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CORDIS - Résultats de la recherche de l’UE

Pheno-connectomics of human neurodevelopmental diseases

Periodic Reporting for period 1 - PhenoConnectomics (Pheno-connectomics of human neurodevelopmental diseases)

Période du rapport: 2021-09-01 au 2023-08-31

The brain, with its myriad of neurons, operates like a vast, intricate network. Each neuron in this network connects to several others, forming the very essence of our thoughts, behaviors, and emotions. However, understanding precisely how each neuron connects and communicates with its counterparts remains a daunting challenge. This gap in our knowledge is of great societal significance because many psychiatric illnesses, from depression to autism, are deeply intertwined with abnormalities in these connections.

Addressing this profound challenge, the project embarked on a journey to develop a novel method that can map these neural connections on a single-cell level. Using advanced techniques like single-cell mRNA sequencing, viral tracing, and barcoding, the aim was not only to chart the 'roads' each neuron takes but also to understand the 'language' they speak – their gene expression. The project's ultimate objective was fourfold. Firstly, to pioneer a new technological assay that can unravel the synaptic networks spanning thousands of neurons. Secondly, to delve into the basic biology of neurons, questioning the nature and number of connections each neuron forms and whether their connectivity influences their genetic expression. The third goal was conceptual, introducing the idea of viewing the connectome at a single-cell level as a unique phenotype, coined "pheno-connectomics", which holds the key to understanding various diseases at their most foundational level. Lastly, the project aimed to decode how genetic anomalies can simultaneously influence a neuron's gene expression and its connections, and whether this impact is uniformly distributed across different neuron types.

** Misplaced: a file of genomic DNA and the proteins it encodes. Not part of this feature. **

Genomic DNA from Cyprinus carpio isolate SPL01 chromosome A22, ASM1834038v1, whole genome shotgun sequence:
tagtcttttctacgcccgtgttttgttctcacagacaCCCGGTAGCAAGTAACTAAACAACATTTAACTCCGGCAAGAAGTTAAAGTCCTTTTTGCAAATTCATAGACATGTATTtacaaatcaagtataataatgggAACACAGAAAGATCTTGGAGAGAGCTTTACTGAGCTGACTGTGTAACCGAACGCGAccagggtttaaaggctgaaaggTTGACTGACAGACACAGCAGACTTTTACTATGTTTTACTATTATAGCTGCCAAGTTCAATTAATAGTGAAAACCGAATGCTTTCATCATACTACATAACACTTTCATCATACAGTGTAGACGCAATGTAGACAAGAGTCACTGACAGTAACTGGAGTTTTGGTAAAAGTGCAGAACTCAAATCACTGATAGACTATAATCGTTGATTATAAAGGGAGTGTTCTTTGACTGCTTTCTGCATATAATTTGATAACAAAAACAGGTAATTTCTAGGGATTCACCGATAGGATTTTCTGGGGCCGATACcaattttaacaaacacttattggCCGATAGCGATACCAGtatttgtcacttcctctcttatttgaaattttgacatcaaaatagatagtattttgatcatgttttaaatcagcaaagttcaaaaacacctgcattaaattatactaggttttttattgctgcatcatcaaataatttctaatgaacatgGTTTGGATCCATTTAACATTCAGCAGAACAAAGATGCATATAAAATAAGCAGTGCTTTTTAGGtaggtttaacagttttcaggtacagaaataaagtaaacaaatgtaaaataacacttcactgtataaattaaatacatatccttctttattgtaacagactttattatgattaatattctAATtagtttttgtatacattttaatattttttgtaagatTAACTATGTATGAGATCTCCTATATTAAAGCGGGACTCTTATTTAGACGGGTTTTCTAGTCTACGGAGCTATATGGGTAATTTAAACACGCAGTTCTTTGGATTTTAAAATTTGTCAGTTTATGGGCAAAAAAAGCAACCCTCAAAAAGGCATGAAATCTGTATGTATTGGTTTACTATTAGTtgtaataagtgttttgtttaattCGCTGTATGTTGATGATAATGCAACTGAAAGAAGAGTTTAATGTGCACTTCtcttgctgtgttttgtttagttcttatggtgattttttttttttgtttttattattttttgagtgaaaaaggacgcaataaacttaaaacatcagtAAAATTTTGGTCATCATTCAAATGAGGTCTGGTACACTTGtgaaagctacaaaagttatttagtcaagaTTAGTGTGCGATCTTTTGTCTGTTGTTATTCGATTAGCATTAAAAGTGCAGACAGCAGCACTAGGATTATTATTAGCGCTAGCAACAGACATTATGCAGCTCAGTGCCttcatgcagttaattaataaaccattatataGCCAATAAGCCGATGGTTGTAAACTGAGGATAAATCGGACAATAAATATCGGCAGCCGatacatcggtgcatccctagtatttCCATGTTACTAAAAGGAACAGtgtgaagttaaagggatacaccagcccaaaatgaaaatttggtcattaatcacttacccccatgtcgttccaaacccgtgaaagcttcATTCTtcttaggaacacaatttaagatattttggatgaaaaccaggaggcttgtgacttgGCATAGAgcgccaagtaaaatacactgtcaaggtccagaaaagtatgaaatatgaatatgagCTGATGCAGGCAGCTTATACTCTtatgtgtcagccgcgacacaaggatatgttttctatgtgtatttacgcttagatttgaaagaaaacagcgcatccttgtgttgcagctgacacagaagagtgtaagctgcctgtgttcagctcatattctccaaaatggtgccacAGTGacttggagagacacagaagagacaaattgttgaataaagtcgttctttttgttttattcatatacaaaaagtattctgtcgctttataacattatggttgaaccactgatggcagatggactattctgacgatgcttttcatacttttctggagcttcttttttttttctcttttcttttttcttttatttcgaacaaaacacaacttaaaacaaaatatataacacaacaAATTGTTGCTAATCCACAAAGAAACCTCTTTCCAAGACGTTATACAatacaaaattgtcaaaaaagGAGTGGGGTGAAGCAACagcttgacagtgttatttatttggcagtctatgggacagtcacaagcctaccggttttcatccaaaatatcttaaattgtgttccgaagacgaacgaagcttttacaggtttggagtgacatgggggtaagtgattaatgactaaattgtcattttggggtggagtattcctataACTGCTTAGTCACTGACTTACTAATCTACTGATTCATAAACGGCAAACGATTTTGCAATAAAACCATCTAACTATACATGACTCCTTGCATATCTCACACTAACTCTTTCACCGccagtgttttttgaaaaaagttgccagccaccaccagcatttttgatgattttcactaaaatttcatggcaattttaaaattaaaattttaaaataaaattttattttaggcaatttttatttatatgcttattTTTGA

In conclusion, this project holds the promise of bridging the gap between genetic expression and neural connectivity. Its success has the potential to reshape our understanding of psychiatric diseases at a fundamental level.
Work Performed and Key Results Achieved

From the project's inception to the conclusion of the reporting period, a meticulous and multi-pronged approach was employed to understand the intricacies of neuronal connections and their implications.

1. Technological Development: We successfully developed the proposed "connectomics-by-sequencing" assay. This method allowed us to map synaptic networks covering thousands of neurons with unparalleled precision. The technological edge provided by this assay is offering researchers a tool to dive deeper into neural networks than ever before.

2. Exploring Basic Biology: Our investigations into individual neurons unveiled fascinating insights. We discovered that the number and nature of connections a neuron forms vary widely. Furthermore, there was a clear correlation between a neuron's connectivity and tissue composition.

3. Concept of Pheno-connectomics: This project laid the foundation for the conceptual understanding of connectivity as disease phenotype. By studying the connectome at a single-cell level, we identified unique patterns associated with certain diseases. These findings have broadened the horizons for future research in the realm of psychiatric disorders.